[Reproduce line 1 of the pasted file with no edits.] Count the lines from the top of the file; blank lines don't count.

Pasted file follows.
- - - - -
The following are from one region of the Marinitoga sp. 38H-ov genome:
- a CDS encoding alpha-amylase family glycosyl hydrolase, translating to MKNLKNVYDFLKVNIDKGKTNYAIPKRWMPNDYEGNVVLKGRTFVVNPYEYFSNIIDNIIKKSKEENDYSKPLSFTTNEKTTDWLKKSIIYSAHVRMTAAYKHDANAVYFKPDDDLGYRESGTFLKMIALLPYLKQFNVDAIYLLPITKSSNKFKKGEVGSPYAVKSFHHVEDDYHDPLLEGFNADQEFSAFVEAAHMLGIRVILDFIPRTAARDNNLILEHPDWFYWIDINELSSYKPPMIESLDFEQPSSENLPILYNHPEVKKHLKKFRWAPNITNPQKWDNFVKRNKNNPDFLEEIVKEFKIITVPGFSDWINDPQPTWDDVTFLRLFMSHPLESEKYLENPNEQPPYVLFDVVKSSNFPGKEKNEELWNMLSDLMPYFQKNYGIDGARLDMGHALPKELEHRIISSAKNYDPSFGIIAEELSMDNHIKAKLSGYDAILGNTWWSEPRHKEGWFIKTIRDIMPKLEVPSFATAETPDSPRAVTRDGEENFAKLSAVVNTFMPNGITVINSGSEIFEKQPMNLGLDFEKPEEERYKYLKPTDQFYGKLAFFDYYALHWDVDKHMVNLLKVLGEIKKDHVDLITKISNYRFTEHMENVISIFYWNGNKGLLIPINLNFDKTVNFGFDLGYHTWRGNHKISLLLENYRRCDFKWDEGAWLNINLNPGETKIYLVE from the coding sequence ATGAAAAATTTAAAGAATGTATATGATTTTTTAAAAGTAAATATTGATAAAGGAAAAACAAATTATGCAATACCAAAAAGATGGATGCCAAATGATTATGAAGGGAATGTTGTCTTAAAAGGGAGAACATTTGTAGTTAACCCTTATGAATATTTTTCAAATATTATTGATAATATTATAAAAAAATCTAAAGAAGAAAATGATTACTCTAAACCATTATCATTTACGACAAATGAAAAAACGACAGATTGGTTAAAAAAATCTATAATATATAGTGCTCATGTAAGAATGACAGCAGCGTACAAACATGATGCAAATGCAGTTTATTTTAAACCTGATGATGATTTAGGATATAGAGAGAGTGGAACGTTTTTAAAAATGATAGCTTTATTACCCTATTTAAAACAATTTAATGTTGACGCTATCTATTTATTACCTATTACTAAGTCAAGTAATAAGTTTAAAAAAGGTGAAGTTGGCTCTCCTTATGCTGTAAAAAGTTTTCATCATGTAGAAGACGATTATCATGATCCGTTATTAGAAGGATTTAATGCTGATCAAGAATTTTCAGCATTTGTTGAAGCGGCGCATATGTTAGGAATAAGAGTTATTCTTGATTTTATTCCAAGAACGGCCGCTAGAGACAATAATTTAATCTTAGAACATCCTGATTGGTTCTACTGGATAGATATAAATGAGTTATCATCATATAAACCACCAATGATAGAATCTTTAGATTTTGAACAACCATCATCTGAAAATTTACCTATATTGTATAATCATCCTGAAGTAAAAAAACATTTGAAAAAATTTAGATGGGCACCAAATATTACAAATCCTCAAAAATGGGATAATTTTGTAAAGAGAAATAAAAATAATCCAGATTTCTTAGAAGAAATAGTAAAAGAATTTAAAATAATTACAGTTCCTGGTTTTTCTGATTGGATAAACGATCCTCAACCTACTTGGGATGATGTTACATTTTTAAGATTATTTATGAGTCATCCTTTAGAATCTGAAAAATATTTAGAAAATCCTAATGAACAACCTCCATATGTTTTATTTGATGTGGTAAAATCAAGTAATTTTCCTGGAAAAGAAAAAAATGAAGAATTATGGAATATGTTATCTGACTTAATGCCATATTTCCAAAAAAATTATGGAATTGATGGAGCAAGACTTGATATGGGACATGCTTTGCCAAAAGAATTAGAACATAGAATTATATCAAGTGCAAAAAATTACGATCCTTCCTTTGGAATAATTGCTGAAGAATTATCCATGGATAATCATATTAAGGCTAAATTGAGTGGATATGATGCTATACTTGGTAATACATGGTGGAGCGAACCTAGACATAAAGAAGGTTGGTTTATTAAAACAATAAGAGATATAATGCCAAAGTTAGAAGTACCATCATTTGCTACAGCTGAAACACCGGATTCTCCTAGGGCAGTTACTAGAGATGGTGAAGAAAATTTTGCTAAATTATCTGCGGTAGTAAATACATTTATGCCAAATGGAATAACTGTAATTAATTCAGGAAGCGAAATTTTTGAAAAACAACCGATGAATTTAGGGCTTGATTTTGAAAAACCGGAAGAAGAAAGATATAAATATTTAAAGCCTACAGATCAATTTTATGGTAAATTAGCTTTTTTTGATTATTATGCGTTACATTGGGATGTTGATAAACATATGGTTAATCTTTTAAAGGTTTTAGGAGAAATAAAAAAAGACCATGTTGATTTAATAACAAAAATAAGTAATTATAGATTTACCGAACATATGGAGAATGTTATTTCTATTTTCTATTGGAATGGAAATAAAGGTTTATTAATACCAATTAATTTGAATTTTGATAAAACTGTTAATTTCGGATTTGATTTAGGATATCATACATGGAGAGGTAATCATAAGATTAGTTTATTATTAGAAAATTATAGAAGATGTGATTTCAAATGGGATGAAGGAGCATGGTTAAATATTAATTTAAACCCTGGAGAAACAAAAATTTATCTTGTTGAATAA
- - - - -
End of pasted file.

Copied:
The following are from one region of the Marinitoga sp. 38H-ov genome: